At age 20, you're right on the cusp of finishing up your growth spurt and settling into your fully developed adult body. You still need vitamins that support growth and strong bones, as well as ones that can support a healthy pregnancy in the future. Before taking a vitamin supplement, talk about it with your doctor to be safe and ensure you're getting the right dosage.
Folate or Folic Acid
You might not be thinking about having kids quite yet, but your early 20s is a good time to start preparing your body. Consider taking folate, which is also known as folic acid. Folate is essential for cell division and DNA formation during growth. This is important for your own body, as you're finalizing your growth spurt from your teen years. It's also imperative for a growing baby. Folate supports the rapid growth of the neurological system, minimizing neural tube defects that occur during the first few weeks of pregnancy. At age 20, you need 400 micrograms daily, which goes up to 600 micrograms during pregnancy, then 500 micrograms if you breast-feed.
Although your bones probably aren't growing much if you're 20 years old, they're still constantly remodeling themselves. Bone tissue gets broken down and replaced around the clock. You need plenty of vitamin D to help your body absorb the mineral calcium, so your bones can stay strong. If your vitamin D level starts dropping, your bones could become weak and brittle, leaving you with chronic bone pain. Get 15 micrograms -- or 600 international units -- of vitamin D every day. This amount doesn't change, even if you're pregnant or nursing, the Food and Nutrition Board of the Institute of Medicine reports.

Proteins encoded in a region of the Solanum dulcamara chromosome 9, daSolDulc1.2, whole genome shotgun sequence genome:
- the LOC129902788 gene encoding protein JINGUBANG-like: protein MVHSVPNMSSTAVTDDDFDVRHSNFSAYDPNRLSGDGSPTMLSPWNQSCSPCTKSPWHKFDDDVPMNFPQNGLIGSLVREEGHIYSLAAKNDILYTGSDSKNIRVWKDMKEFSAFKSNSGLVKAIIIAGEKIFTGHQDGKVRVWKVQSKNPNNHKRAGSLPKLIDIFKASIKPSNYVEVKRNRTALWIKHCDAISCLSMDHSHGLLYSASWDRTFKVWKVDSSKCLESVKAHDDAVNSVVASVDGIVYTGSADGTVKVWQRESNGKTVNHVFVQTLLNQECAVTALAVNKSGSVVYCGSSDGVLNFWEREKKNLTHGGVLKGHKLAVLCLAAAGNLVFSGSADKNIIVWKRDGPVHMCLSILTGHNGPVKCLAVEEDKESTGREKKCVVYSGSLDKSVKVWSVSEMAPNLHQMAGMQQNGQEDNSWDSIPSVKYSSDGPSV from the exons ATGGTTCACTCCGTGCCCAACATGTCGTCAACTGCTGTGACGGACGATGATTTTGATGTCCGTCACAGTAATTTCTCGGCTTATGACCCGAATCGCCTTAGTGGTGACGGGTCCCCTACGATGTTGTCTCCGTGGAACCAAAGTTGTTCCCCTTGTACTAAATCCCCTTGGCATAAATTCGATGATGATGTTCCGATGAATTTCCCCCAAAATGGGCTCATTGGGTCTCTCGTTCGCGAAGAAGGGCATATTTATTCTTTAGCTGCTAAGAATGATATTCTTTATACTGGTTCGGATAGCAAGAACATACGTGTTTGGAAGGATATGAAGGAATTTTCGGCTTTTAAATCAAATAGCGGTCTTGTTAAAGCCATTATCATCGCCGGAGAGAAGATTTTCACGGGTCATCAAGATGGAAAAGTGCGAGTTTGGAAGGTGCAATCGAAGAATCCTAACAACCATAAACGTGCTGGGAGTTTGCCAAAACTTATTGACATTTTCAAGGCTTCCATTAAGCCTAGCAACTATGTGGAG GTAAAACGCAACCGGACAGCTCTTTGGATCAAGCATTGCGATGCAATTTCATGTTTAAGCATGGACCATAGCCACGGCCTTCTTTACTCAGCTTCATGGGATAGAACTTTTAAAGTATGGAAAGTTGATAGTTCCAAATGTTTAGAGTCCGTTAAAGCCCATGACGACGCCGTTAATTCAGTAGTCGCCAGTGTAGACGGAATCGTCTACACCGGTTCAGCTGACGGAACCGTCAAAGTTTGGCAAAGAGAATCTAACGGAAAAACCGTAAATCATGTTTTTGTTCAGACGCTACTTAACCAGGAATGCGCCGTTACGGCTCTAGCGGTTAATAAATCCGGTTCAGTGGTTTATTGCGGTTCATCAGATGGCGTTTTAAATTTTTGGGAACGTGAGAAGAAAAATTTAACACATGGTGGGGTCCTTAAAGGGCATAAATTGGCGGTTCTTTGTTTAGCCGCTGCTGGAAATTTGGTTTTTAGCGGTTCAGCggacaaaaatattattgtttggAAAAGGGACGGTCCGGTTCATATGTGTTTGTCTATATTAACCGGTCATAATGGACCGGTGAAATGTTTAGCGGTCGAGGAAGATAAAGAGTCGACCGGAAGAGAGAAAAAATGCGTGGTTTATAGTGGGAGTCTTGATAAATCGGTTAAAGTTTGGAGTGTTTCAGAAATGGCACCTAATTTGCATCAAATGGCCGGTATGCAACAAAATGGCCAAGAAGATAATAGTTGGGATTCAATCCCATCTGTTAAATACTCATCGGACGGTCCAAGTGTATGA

Vitamin K is vital at age 20 because it further strengthens bone structure and allows cells to grow normally. But vitamin K's biggest job is making blood clot and helping scabs to form, in case you have an injury. Without adequate vitamin K, your periods could become abnormally heavy and uncomfortable, as blood has a hard time clotting properly, the Linus Pauling Institute notes. Your recommendation is 90 micrograms a day, which stays the same during pregnancy and breast-feeding stages.
Vitamin C can help prevent iron-deficiency anemia, or low iron levels, which leaves you frequently fatigued. Nonheme iron, the kind you get from plants, fortified foods and supplements, needs vitamin C -- ideally taken at the same time -- to facilitate absorption. Vitamin C is also responsible for forming collagen, a connective tissue that keeps your skin healthy. The antioxidant function of vitamin C wards off damaging free radicals, further preserving your glowing skin. At age 20, you need to get 75 milligrams daily, according to the Food and Nutrition Board. Up it to 85 milligrams daily during pregnancy, then 120 milligrams if you breast-feed. If you smoke, you'll need an extra 35 milligrams, since the habit increases oxidative damage to cells, requiring more antioxidant vitamin C to protect cells.